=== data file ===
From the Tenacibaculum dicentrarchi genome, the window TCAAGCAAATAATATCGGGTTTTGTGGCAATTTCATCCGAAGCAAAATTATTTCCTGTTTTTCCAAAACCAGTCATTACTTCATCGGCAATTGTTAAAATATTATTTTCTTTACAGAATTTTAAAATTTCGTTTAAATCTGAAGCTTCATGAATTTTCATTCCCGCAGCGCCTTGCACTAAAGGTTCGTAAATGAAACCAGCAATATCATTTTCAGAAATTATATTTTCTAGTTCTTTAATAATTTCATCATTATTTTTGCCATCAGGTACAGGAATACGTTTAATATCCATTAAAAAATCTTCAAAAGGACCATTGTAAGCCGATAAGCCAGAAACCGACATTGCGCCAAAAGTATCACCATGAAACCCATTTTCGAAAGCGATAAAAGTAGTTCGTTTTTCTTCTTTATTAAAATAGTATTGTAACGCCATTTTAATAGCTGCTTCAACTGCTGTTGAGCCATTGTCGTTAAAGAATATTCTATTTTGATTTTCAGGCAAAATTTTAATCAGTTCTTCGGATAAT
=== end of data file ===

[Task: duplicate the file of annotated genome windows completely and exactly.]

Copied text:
From the Tenacibaculum dicentrarchi genome, the window TCAAGCAAATAATATCGGGTTTTGTGGCAATTTCATCCGAAGCAAAATTATTTCCTGTTTTTCCAAAACCAGTCATTACTTCATCGGCAATTGTTAAAATATTATTTTCTTTACAGAATTTTAAAATTTCGTTTAAATCTGAAGCTTCATGAATTTTCATTCCCGCAGCGCCTTGCACTAAAGGTTCGTAAATGAAACCAGCAATATCATTTTCAGAAATTATATTTTCTAGTTCTTTAATAATTTCATCATTATTTTTGCCATCAGGTACAGGAATACGTTTAATATCCATTAAAAAATCTTCAAAAGGACCATTGTAAGCCGATAAGCCAGAAACCGACATTGCGCCAAAAGTATCACCATGAAACCCATTTTCGAAAGCGATAAAAGTAGTTCGTTTTTCTTCTTTATTAAAATAGTATTGTAACGCCATTTTAATAGCTGCTTCAACTGCTGTTGAGCCATTGTCGTTAAAGAATATTCTATTTTGATTTTCAGGCAAAATTTTAATCAGTTCTTCGGATAAT